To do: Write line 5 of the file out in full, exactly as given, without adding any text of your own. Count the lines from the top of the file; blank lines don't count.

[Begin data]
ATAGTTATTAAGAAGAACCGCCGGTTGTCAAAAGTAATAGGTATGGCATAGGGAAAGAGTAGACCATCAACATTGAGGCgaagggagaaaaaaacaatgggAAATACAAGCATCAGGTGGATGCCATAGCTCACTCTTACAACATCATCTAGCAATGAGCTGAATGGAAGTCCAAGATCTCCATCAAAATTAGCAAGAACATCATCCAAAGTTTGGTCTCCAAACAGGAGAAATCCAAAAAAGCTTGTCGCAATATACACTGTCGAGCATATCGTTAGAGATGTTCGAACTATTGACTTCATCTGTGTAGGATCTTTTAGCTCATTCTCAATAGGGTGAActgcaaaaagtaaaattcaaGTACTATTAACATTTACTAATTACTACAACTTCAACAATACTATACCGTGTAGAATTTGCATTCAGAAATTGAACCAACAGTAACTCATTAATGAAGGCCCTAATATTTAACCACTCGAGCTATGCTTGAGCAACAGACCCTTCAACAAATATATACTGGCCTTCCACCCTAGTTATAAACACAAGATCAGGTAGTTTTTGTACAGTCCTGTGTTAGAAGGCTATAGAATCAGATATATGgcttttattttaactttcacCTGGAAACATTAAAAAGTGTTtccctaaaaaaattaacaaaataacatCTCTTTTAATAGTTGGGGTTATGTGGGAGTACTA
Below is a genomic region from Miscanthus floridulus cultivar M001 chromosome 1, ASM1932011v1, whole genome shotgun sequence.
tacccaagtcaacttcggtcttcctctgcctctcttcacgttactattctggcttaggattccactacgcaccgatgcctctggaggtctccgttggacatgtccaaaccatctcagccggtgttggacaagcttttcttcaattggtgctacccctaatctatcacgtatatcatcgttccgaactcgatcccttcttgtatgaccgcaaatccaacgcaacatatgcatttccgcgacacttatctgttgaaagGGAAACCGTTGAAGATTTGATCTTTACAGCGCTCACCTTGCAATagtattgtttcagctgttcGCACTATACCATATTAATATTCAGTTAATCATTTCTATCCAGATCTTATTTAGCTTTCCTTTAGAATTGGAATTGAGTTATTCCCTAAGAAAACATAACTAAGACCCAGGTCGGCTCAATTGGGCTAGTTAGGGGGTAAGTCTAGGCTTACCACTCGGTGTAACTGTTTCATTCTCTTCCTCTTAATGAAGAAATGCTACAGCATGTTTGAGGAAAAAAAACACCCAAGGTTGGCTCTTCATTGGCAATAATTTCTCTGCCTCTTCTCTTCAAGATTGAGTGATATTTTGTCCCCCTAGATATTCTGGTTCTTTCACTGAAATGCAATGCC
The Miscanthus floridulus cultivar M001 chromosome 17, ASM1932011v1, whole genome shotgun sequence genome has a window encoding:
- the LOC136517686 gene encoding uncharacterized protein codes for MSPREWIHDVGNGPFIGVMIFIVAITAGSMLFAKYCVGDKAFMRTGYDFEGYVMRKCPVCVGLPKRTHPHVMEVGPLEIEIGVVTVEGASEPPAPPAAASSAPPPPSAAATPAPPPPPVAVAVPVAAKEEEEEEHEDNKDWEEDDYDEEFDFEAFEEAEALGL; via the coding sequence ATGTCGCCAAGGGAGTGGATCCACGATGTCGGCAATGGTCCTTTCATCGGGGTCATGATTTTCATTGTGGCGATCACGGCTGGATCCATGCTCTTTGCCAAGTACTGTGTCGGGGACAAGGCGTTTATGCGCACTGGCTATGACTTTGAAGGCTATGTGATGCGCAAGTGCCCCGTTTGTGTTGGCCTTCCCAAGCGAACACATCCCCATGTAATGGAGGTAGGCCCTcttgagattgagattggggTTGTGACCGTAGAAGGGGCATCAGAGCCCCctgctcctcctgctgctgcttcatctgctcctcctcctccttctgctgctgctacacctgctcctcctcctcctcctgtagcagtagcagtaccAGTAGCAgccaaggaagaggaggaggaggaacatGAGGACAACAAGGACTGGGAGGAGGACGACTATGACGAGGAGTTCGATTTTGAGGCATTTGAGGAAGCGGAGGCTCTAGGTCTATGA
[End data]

- the LOC136517686 gene encoding uncharacterized protein codes for MSPREWIHDVGNGPFIGVMIFIVAITAGSMLFAKYCVGDKAFMRTGYDFEGYVMRKCPVCVGLPKRTHPHVMEVGPLEIEIGVVTVEGASEPPAPPAAASSAPPPPSAAATPAPPPPPVAVAVPVAAKEEEEEEHEDNKDWEEDDYDEEFDFEAFEEAEALGL; via the coding sequence ATGTCGCCAAGGGAGTGGATCCACGATGTCGGCAATGGTCCTTTCATCGGGGTCATGATTTTCATTGTGGCGATCACGGCTGGATCCATGCTCTTTGCCAAGTACTGTGTCGGGGACAAGGCGTTTATGCGCACTGGCTATGACTTTGAAGGCTATGTGATGCGCAAGTGCCCCGTTTGTGTTGGCCTTCCCAAGCGAACACATCCCCATGTAATGGAGGTAGGCCCTcttgagattgagattggggTTGTGACCGTAGAAGGGGCATCAGAGCCCCctgctcctcctgctgctgcttcatctgctcctcctcctccttctgctgctgctacacctgctcctcctcctcctcctgtagcagtagcagtaccAGTAGCAgccaaggaagaggaggaggaggaacatGAGGACAACAAGGACTGGGAGGAGGACGACTATGACGAGGAGTTCGATTTTGAGGCATTTGAGGAAGCGGAGGCTCTAGGTCTATGA